So is there anything that we still can do to improve autoloading performance? Yes! We can use composer properly.

$loader = require 'vendor/autoload.php';

//This is the WRONG approach
//because adding your files like this
//you won't benefit from the classmap cache
$loader->add('Acme\\Test\\', __DIR__);

The correct approach is to put this in your composer.json:

{
	"autoload": {
		"psr-0": {"": "classes/"}
	},
}

//Now if you run "php composer.phar update -o"
//A classmap cache will include your project files too
//thus (slightly) boosting autoload speed

3 thoughts on “Benchmarking Autoloading vs Combining classes into a single file

  1. ikkez

    Hi dracony.
    This benchmark is a nice idea, but actually you are testing your tool with some hunderts of classes in it, but not F3 itself. FatFree does not combine all your app classes into one single file. It just has 6!! core classes (not 500) in the framework base file and they are needed anyways, so it’s still a good way to save IO operations. All other files are optional plugins. The problem is that you reflect your results directly with F3, which has pretty much nothing in common. Like you said in your benchmark, the performance just get hurt when you have lots of big classes in one file, where you don’t even need all of them. The performance difference in such a small file like F3′s base is just as slightly as not measurable.. and so it’s negligible. I just wanted to clarify this, as i saw other blogs already quoting you and this false essence that F3 could have made something wrong here.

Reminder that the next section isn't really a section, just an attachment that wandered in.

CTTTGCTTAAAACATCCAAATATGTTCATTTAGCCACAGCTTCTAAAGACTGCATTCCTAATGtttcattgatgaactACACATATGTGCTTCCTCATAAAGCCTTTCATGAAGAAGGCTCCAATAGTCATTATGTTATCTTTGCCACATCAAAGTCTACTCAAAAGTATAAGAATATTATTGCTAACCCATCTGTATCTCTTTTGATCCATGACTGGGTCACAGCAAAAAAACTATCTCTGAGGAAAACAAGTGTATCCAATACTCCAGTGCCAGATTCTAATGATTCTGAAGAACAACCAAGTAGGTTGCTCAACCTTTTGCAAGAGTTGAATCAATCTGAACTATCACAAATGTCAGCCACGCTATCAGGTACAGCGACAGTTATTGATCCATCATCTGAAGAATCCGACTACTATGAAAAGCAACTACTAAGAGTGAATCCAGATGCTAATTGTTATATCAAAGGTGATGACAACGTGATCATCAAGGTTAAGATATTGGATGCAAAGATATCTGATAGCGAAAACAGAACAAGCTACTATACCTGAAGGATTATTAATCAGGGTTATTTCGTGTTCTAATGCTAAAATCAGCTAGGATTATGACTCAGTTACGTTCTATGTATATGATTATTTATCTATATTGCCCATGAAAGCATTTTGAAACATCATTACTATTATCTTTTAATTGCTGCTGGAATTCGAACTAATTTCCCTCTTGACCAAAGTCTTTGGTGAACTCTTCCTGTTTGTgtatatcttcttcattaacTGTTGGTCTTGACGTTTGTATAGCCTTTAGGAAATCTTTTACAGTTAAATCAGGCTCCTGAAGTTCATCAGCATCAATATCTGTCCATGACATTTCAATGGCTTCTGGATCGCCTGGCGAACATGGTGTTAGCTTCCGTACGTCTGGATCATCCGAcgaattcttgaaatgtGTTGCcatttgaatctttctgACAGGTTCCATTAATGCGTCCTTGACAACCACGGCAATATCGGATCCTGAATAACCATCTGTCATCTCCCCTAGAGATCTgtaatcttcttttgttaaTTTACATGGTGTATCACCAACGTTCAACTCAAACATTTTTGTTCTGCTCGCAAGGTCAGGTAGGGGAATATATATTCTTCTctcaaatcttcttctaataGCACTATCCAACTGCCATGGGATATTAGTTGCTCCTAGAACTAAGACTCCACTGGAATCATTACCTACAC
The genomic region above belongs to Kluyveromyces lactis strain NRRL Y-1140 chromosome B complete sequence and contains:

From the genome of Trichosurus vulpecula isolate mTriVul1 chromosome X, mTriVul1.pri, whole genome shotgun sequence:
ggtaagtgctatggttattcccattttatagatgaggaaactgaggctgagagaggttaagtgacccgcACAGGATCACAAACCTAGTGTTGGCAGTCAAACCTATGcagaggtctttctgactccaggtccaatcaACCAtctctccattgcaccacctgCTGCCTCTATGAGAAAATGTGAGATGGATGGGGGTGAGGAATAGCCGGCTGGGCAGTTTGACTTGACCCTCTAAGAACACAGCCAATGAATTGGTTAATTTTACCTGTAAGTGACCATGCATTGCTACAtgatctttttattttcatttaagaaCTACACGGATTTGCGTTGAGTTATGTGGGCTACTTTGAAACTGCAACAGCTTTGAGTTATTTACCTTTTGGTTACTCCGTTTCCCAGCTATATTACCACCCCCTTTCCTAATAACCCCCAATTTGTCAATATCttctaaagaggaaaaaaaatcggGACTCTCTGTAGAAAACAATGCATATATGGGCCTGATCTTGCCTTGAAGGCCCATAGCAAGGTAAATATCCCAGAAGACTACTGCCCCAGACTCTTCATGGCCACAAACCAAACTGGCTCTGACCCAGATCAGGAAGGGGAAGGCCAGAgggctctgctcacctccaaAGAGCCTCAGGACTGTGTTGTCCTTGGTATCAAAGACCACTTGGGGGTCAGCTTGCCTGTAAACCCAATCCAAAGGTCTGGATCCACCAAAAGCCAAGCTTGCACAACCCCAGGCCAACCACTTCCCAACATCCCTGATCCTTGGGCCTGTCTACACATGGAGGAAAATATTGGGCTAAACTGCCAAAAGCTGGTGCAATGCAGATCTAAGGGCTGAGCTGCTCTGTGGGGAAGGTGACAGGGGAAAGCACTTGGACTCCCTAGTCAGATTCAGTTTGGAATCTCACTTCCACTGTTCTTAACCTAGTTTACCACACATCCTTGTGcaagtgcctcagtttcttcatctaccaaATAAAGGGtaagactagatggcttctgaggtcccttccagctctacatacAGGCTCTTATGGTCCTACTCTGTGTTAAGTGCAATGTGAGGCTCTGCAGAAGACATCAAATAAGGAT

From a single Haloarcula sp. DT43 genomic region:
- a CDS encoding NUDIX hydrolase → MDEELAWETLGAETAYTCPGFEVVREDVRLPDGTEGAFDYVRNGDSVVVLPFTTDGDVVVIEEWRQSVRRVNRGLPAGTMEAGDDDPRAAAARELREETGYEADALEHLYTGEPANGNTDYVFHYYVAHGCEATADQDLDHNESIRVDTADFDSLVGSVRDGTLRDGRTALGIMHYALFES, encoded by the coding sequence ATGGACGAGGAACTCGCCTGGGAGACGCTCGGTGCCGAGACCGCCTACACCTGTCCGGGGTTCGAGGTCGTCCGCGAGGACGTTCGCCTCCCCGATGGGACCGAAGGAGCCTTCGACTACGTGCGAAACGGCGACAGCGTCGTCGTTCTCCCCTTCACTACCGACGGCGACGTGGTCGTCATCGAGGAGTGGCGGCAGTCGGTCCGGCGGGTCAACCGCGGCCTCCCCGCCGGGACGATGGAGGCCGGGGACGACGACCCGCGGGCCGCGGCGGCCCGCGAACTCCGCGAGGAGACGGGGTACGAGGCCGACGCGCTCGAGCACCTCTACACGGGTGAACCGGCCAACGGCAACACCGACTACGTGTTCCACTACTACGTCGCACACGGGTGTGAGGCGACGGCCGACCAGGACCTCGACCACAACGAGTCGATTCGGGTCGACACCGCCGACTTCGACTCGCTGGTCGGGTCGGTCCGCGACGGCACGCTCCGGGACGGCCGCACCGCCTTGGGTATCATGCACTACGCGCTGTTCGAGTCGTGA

Reply
    1. admin Post author

      My post wasn’t targeted agaisnt Fat-Free. I said that the difference with XCache is negligale and yes with the aount of classes that Fat Free core has its pretty much the same. I think Fat Free is a nice framework and as you see I kinda wanted to to borrrow one of its ideas.

      Reply
  2. NewUser

    Hej, I’m trying to register on your forum, but seems there’s some problem. I’ve never got the password and throws maintenance errors…I really need to contact with you, because i want to use this framework in production, for a quite big project.

    Reply